In December of 1975, we launched the first Beginners Service at Lincoln Square Synagogue. The participants consisted of myself, Steve Reich, Beryl Korot, and another person, an accountant by the name of Stephen Reich. At that time Lincoln Square had become the "in place" to be. While the Beginners Service took place in the huge cavernous ballroom on the lower level, upstairs, in the main sanctuary, the best show in town was taking place with the charismatic Rabbi Shlomo Riskin, then known as Steven, (sometimes called "Stevie Wonder"), and the fabulous Cantor Sherwood Goffin. Who in their right mind would want to come to a service that was known as a Beginners Service? The name itself was a deterrent. The truth is, that very few people were interested, and for six months it remained the four of us, except for one strange character who would come in every other week on roller skates, with a tennis racket in hand, and ask: "How do you know that there is a G-d?" After the first six months a few more people started coming and eventually it built up to about 20-30 people each week.

In March 1981 the New York Times got word of the Beginners Service and sent a reporter who wrote a flattering front page, second section story about the service in the Saturday paper. The rest is history. People began attending in droves. In order for the Beginners Service to impact properly on its participants, I decided to limit the number of people attending the service by moving the service to a room that had a maximum capacity of 50. It was often standing-room only. Those who arrived late waited in the halls to enter, and I had to forcibly "graduate" people after they had heard my jokes five times.

Today there are between two and three hundred Shabbat Beginners Services that are conducted on a regular or semi-regular basis throughout the US and Canada. On Rosh Hashanah and Yom Kippur that number swells significantly. Beginners Services can also be found around the world. In fact, on the High Holidays, many Beginners Services are offered throughout the State of Israel by the Israeli rabbinic organization, Tzohar. All this is ultimately due to Steve Reich and Beryl Korot.

Many of Steve's compositions since his arrival at Lincoln Square Synagogue have a Jewish connection or Jewish theme. Different Trains compares cross-continental trains in the US to the trains of the Holocaust. The Cave, a video opera that he composed in collaboration with his wife Beryl Korot, a prominent video artist, is about the Tomb of the Patriarchs in Hebron. Tehillim (1981), and You Are (Variations) (2004) include texts from Rav Nachman of Breslov, Psalms and Pirkei Avot. The newly commissioned Daniel, composed in memory of the murdered Wall Street Journal reporter, Daniel Pearl, is based on verses from the Book of Daniel.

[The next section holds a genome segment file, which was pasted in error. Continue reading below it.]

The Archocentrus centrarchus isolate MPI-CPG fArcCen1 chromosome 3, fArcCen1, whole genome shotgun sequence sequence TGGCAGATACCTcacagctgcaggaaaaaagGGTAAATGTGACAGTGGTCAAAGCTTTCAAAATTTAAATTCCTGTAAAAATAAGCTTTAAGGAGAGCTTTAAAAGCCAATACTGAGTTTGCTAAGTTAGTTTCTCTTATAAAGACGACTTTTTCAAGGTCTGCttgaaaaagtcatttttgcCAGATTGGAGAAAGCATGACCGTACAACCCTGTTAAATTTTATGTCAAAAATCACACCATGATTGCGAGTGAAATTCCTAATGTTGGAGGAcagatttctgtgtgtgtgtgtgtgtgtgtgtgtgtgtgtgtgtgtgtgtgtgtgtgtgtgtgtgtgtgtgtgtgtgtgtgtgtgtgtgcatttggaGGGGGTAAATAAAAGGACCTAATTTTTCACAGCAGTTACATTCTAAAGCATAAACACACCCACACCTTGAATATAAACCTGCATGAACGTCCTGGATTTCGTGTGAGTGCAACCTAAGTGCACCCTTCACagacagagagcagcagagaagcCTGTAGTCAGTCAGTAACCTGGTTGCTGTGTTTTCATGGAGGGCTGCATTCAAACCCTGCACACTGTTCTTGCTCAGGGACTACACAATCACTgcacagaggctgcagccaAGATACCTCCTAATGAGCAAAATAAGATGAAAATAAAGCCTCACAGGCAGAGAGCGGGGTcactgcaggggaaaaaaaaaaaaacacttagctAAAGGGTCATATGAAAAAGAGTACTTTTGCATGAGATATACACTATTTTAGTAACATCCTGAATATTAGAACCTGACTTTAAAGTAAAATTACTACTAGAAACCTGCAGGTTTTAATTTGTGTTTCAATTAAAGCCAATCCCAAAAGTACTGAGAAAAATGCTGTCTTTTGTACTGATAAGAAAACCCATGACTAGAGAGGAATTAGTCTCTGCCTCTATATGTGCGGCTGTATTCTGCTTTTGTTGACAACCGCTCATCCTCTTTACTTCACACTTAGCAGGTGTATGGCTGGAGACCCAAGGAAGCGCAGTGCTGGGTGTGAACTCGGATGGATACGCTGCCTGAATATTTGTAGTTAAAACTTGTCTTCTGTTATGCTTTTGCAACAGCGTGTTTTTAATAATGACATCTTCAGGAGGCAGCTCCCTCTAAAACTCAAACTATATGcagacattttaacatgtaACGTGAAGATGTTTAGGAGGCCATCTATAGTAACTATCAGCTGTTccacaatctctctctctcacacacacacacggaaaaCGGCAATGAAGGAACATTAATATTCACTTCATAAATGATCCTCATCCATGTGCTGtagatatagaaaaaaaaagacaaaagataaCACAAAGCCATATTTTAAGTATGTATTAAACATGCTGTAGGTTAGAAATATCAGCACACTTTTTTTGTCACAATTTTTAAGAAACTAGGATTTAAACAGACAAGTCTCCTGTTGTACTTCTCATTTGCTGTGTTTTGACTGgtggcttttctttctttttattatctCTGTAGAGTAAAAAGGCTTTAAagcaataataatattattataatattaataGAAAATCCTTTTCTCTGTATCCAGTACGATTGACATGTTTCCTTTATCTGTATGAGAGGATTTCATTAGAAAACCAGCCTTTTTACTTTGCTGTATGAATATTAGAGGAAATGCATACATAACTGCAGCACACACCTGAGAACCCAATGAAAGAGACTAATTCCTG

I had the privilege of officiating at the marriage of Steve and Beryl and being at their son, Ezra's brit. These days, Steve almost always wears a baseball cap, even while performing. When he lived in SoHo he prayed at the Boyoner shtiebl. He now belongs to a small up-and-coming Orthodox synagogue in Westchester.

It is so wonderful to see that Steve is being acknowledged for his music. But, both he and Beryl deserve to be recognized for their special contributions to Jewish life as well. I would bet that there are tens of thousands of Jews whose lives have been enriched because of Steve and Beryl's request for a Beginners Service. Steve may or may not be America's greatest living composer, but he certainly is the greatest living composer who has had the greatest direct impact on Jewish life. He has not only altered the direction of musical history, but has also altered the direction of the lives of many Jews who, were it not for his and Beryl's momentous contribution, would otherwise never have had any part in Jewish life.

Happy 70th birthday, Steve Reich, it's a privilege to know you. Mazal Tov.

Published: December 23, 2006


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Visitor Comments: 13

(12) Daniel , January 3, 2007 5:19 AM

Wonderful

It's so nice to see Classical musicians who are proud of their Jewish heritage. It is very difficult to be traditional and be in this field, yet, Mr. Reich is to be respected for his committment.

(11) sarah shapiro, December 30, 2006 9:52 PM

When I was a girl, I heard a piece of music entitled "It's Gonna Rain" by someone named Steve Reich, whom I'd never heard of. It was unlike any music I'd ever heard, and though I never heard`it again, it stayed with me for the rest of my life. The best way I can describe it would probably be to say it was like the essence of the experience of listening to rain, except the rain had words.

I am therefore surprised and very` glad to read this article.

(10) David Notowitz, December 29, 2006 12:21 PM

Inspiring

It's an inspirational boost for me to hear about smart, creative, and committed Jews.
Thank you.

LEONARD SEED, June 28, 2013 6:02 PM

GREAT NEWS OF ANOTHER GREAT JEWISH COMPOSER!

STEVES MUSIC IS ALSO INFLUENCED BY EASTERN AND INDIAN MUSIC. IT ALL GIVES YOU A MEDATATIVE TRANSENDENTAL EXPERIENCE, WHICH TIES INTO JEWISH RELIGIOUS MUSIC. HE JOINS THE GREATS, GEORGE GERSHWIN, IRVING BERLIN, LEONARD BERNSTEIN AND ALL THE GREAT JEWISH MUSICIANS, JAZZ OR CLASSICAL THAT HAVE CONTRIBUTED MUCH TO OUR CULTURE.

(9) Jonathan Penley, December 29, 2006 12:14 PM

Now we're BT's

This is going to be the first article I leave a comment for because the story was that great. As I read the first comment, it was by you, Adam Hyman! On our trip last year to NY, the Lincoln Square shul was one of our destinations.